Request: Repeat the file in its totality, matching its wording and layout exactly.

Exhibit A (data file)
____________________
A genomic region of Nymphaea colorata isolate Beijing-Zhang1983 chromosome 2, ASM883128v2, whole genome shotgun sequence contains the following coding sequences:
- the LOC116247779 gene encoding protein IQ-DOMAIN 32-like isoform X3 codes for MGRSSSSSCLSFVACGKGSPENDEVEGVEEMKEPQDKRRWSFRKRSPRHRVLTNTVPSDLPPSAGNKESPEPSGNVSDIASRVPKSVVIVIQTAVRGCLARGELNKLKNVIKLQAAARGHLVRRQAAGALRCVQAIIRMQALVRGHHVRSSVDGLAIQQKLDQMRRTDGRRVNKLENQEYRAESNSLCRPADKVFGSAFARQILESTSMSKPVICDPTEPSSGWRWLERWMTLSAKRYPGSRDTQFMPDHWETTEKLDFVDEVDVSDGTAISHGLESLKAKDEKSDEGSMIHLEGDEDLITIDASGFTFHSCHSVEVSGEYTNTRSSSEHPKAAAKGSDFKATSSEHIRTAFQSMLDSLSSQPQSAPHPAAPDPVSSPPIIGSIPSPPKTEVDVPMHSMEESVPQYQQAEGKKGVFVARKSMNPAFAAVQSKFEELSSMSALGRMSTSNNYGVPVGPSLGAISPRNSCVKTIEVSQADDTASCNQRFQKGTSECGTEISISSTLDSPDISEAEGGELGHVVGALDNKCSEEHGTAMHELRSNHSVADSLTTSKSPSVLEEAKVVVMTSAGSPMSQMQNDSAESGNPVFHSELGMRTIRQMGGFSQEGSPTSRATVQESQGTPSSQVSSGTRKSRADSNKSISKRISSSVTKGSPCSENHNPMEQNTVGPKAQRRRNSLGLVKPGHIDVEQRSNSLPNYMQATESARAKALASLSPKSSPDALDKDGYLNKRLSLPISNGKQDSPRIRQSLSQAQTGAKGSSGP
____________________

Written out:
A genomic region of Nymphaea colorata isolate Beijing-Zhang1983 chromosome 2, ASM883128v2, whole genome shotgun sequence contains the following coding sequences:
- the LOC116247779 gene encoding protein IQ-DOMAIN 32-like isoform X3 codes for MGRSSSSSCLSFVACGKGSPENDEVEGVEEMKEPQDKRRWSFRKRSPRHRVLTNTVPSDLPPSAGNKESPEPSGNVSDIASRVPKSVVIVIQTAVRGCLARGELNKLKNVIKLQAAARGHLVRRQAAGALRCVQAIIRMQALVRGHHVRSSVDGLAIQQKLDQMRRTDGRRVNKLENQEYRAESNSLCRPADKVFGSAFARQILESTSMSKPVICDPTEPSSGWRWLERWMTLSAKRYPGSRDTQFMPDHWETTEKLDFVDEVDVSDGTAISHGLESLKAKDEKSDEGSMIHLEGDEDLITIDASGFTFHSCHSVEVSGEYTNTRSSSEHPKAAAKGSDFKATSSEHIRTAFQSMLDSLSSQPQSAPHPAAPDPVSSPPIIGSIPSPPKTEVDVPMHSMEESVPQYQQAEGKKGVFVARKSMNPAFAAVQSKFEELSSMSALGRMSTSNNYGVPVGPSLGAISPRNSCVKTIEVSQADDTASCNQRFQKGTSECGTEISISSTLDSPDISEAEGGELGHVVGALDNKCSEEHGTAMHELRSNHSVADSLTTSKSPSVLEEAKVVVMTSAGSPMSQMQNDSAESGNPVFHSELGMRTIRQMGGFSQEGSPTSRATVQESQGTPSSQVSSGTRKSRADSNKSISKRISSSVTKGSPCSENHNPMEQNTVGPKAQRRRNSLGLVKPGHIDVEQRSNSLPNYMQATESARAKALASLSPKSSPDALDKDGYLNKRLSLPISNGKQDSPRIRQSLSQAQTGAKGSSGP